Large Marsh Grasshoppers

It was an exciting time in August when Large Marsh Grasshoppers were released at a private location here at Wild Ken Hill.

The Large Marsh Grasshopper is the largest of British grasshoppers but, unfortunately, also one of the rarest. It has extremely striking looks, appearing in a vibrant mix of pink and yellow.

It fares best in wet fens and peat bogs – sadly the widespread degradation and loss of these habitats over the past 100 years have led to a drastic contraction of the species’ range. Today, it survives almost exclusively in the valley mires and wet heaths of the New Forest and Dorset, but its former distribution included wetland habitats across Norfolk and the Cambridgeshire fens.

The release at Wild Ken Hill took place on a cloudy afternoon in August. The “hoppers” arrived with their “keepers” (more on this later) in small plastic containers, before bouncing off into the dense, wet vegetation that previous reconnaissance had suggested was going to be the best habitat for them.

A total of 122 hoppers were released at Wild Ken Hill, out of a total of 1,058 released during 2021 as part of the wider project. We hope that the widespread habitat creation and enhancements that have taken place here over the past few years provide a healthy, nurturing environment for the recently released hoppers.

The best indication of their success will be if we can detect the animals next summer – if we hear the distinctive clicking noise made by the males, this would suggest that the introduced species will have completed its annual life cycle in the wild, overwintering as eggs, hatching in early summer and passing through four nymphal instars, before becoming adults.

Like all invertebrates, we hope that the Large Marsh Grasshoppers will add back to the flourishing ecosystems at Wild Ken Hill – in particular, they will break down and recycle organic matter with their micro-grazing and provide food for other animals as a prey species.

Speaking to Lloyd, the Conservation Leader & Ecologist here at Wild Ken Hill, who attended the release, he said “Without human intervention, these creatures would likely become extinct in the UK. We need to restore creatures great and small to our natural landscape, so we are thrilled to be part of this important step (or should that be “hop”) in the recovery and conservation of Large Marsh Grasshoppers. The way we manage wetter areas here at Ken Hill should provide them with everything they need to become an established important part of the site’s ecology

The release at Wild Ken Hill forms part of a wider partnership project called A Hop of Hope, led by Citizen Zoo and involving Norfolk Wildlife Trust, the Wildlife Trust for Beds, Cambs & Northants and Natural England. Before the release at Wild Ken Hill,  the partnership had already released 2,152 “hoppers” – mainly adults but a few still at nymph stage – into secret sites in the Norfolk countryside.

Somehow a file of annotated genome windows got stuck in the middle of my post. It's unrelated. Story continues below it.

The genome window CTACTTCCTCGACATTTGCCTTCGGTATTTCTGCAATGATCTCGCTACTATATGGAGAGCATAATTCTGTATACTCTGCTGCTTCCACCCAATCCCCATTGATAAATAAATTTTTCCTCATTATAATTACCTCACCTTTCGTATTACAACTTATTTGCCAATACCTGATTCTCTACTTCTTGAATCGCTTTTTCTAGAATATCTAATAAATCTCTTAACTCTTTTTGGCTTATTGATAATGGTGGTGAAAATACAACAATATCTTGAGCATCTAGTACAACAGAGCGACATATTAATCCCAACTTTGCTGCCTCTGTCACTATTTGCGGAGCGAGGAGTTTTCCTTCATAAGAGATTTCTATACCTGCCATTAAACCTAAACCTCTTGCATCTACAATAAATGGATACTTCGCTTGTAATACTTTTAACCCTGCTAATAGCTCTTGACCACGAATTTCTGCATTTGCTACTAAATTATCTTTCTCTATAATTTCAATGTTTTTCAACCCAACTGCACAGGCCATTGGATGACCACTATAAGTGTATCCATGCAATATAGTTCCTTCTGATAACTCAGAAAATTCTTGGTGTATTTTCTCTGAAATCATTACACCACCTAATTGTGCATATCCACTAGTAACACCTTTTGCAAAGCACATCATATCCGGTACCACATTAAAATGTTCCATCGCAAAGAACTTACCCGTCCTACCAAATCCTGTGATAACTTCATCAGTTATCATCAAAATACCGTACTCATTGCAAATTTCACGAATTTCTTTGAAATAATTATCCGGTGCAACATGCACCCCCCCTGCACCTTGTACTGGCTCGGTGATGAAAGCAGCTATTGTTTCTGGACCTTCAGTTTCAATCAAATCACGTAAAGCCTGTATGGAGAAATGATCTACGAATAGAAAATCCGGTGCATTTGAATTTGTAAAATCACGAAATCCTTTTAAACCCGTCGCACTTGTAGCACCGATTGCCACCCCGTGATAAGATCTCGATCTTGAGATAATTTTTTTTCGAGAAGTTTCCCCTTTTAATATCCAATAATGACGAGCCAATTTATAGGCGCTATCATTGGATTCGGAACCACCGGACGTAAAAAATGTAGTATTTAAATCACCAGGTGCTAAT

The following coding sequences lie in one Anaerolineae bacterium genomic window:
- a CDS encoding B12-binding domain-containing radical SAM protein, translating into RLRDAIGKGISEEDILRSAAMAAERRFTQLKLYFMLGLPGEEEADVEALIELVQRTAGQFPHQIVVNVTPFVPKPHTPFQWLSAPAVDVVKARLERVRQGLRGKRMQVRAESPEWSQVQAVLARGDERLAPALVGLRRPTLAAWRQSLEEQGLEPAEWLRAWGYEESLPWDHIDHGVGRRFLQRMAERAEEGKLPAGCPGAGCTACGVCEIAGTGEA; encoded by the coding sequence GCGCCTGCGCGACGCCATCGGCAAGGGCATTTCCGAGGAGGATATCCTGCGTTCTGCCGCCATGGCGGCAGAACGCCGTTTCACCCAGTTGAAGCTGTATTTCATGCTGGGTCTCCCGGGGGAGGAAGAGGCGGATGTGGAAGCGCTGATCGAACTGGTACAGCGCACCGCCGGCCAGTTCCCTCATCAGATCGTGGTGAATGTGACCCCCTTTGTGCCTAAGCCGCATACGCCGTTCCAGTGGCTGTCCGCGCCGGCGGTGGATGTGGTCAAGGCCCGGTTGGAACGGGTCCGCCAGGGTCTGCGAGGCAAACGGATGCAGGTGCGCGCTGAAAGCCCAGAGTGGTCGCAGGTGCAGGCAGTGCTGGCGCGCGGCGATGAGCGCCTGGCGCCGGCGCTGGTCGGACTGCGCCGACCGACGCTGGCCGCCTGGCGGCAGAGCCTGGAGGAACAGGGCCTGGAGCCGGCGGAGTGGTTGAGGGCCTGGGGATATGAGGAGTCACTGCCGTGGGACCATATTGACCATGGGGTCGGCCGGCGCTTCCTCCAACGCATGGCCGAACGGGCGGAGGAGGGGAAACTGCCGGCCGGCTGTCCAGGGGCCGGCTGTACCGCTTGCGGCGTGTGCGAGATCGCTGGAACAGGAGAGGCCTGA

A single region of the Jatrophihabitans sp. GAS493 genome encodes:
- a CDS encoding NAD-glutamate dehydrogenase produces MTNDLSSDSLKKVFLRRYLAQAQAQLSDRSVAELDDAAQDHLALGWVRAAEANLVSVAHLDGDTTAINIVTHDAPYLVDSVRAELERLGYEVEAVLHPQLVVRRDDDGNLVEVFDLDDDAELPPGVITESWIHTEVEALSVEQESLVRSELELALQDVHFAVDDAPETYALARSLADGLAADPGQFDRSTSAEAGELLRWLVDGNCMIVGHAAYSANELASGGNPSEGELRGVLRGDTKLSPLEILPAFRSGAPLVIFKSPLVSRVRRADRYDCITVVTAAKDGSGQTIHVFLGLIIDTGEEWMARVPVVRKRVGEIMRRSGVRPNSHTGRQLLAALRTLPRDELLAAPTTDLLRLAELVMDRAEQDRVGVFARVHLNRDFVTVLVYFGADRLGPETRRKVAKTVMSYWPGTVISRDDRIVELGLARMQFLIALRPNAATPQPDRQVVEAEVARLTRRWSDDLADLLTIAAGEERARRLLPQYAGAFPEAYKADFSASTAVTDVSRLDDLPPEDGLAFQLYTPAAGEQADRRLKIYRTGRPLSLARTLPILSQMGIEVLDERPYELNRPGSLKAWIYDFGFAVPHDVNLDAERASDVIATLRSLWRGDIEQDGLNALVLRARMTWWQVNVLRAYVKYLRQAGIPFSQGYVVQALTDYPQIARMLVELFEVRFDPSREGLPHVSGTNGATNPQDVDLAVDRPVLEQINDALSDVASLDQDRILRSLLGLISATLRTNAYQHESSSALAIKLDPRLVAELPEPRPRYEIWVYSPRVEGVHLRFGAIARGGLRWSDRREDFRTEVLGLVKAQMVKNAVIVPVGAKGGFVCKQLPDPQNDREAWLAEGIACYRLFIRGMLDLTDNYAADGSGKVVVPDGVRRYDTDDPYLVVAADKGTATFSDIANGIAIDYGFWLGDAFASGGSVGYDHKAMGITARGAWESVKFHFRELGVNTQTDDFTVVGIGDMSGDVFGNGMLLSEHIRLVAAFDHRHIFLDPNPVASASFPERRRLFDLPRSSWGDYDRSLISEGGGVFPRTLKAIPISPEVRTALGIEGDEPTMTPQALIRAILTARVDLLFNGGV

To do this, Citizen Zoo safely collected a limited number of wild grasshoppers at several sites in the New Forest in 2018, where half were introduced directly at a wetland site in Norfolk. The rest were brought into captivity and allowed to breed in carefully controlled conditions, where they laid more eggs than they would have done in the wild. These eggs were collected for hatching and home-rearing the following summer.

Hoppers before release

Citizen Zoo is an organisation dedicated to rewilding and community engagement with nature. What we love about working with Citizen Zoo is their involvement of everyday people in hands-on conservation. It’s so fantastic for connecting people with nature.

For example, on this project, the grasshoppers were kept by “Citizen Keepers”, volunteers across England. The keepers are required to feed the grasshopper nymphs every day with fresh grass. We’d like to take the opportunity to thank the Citizen Zoo team for their great work on this project, as well as all those involved from the other project teams – keep it up!

Lucas Ruzo, CEO at Citizen Zoo said of the release at Wild Ken Hill, “We’re thrilled to have released Large Marsh Grasshoppers at Wild Ken Hill this year. The site forms part of their historical range, they’re meant to be there and it’s exciting that they have now returned. We’ve also always admired the ambition and work that the team at Wild Ken Hill are driving forward. They’re pushing boundaries, challenging perspectives and helping to rewild the future, so we feel fortunate and thankful to be a part of that journey

Stuart Green, Lead Entomologist at Citizen Zoo and the grasshopper expert for the project said, “Four volunteer Citizen Keepers released a total of 122 young adult Large Marsh Grasshoppers at 2 sites in marshy habitat at Wild Ken Hill. Each grasshopper was marked with a small spot of coloured oil paint, according to its release site, so their movement could be monitored. They seemed to be doing well when the site was checked 8 days after release. Hopefully, by now they will have laid eggs, which will over-winter and hatch into a new generation of Large Marsh Grasshoppers next Spring.”